Eating with a sinner (Lk 19:7-19:7)

“All who saw it

Began to grumble.

They said.

‘Jesus has gone

To be the guest,

Of one who is a sinner.’”

 

καὶ ἰδόντες πάντες διεγόγγυζον λέγοντες ὅτι Παρὰ ἁμαρτωλῷ ἀνδρὶ εἰσῆλθεν καταλῦσαι.

 

Luke indicated that everyone who saw this (καὶ ἰδόντες πάντες) began to grumble (διεγόγγυζον).  They said (λέγοντες) that Jesus had gone to stay with a sinful man (ὅτι Παρὰ ἁμαρτωλῷ ἀνδρὶ εἰσῆλθεν καταλῦσαι).  Luke was the only Greek biblical writer to use the term διεγόγγυζον, that means to murmur among themselves, murmur greatly, or continue murmuring.  All the people knew that Zacchaeus was the chief tax collector and thus working with and for the foreign governing Romans.  These tax collectors were more political and distained because of their corruption and wealth.  Now Jesus was going to stay with what many considered a public sinner, a tax collector.  Luke was the only synoptic with this story of Zacchaeus, the chief tax collector.  Would you stay with someone who was a known public sinner?

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Tring to find complaints against Daniel (Dan 6:4-6:5)

“Then the presidents,

As well as the satraps,

Tried to find

Grounds

For complaint

Against Daniel,

In connection

With the kingdom.

But they could not find

Any grounds

For complaint

Or any corruption,

Because he was faithful.

No negligence,

No corruption,

Could be found

In him.

Then these men said.

‘We shall not find

Any ground

For complaint

Against this Daniel.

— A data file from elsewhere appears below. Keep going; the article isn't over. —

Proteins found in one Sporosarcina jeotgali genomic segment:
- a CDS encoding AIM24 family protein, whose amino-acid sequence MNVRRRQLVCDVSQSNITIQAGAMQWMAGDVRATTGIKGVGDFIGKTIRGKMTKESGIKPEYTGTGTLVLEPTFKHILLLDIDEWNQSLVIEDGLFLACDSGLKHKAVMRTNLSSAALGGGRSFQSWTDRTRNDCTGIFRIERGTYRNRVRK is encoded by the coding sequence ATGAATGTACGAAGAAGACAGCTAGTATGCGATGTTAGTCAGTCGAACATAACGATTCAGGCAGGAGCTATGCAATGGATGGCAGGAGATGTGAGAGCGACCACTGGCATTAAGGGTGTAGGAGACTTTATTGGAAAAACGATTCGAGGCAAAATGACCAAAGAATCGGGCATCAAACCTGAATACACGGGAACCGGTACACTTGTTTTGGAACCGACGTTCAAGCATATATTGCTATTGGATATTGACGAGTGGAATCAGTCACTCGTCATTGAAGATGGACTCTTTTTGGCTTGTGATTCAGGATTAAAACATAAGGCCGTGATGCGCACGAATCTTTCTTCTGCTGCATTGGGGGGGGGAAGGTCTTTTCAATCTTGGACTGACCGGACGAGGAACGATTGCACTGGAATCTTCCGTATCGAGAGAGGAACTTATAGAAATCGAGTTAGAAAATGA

Unless we find it

In connection

With the law

Of his God.’”

Apparently, the other presidents and satraps were not happy about Daniel. They tried to find grounds to complain against Daniel in connection with his rulings in the kingdom. However, they were not able to find any grounds for complaints because of corruption or negligence, because Daniel was a faithful servant of the kingdom. Finally, they said, they might complain about his connection to the law of God, rather than the kingdom.

Divine commands (Sir 28:6-28:7)

“Remember the end of your life!

Set enmity aside!

Remember corruption!

Remember death!

Be true to the commandments!

Remember the commandments!

Do not be angry with your neighbor!

Remember the covenant of the Most High!

Overlook faults!”

Sirach then reminds us of things to do with a series of divine commands. You have to remember a lot of things, especially the end of your lives with death. You ought to remember that there is corruption in this life. You should not have any hostility or antagonism towards others. You have to remember and be true to the commandments of the Lord. You should not be angry with your neighbor. Instead overlook their faults. You should remember the covenant with the Most High God.

Evil consequences of the worship of false idols (Wis 14:22-14:26)

“Then it was not enough for them to err

About the knowledge of God,

But they lived in great strife due to ignorance.

They called such great evils peace.

Whether they killed children in their initiations,

Or celebrated secret mysteries,

Or held frenzied revels with strange customs,

They no longer keep

Either their lives pure

Or their marriages pure.

But they either treacherously killed one another,

Or grieved one another by adultery.

All was a raging riot

Of blood,

Of murder,

Of theft,

Of deceit,

Of corruption,

Of faithlessness,

Of tumult,

Of perjury.

There was confusion over what was good.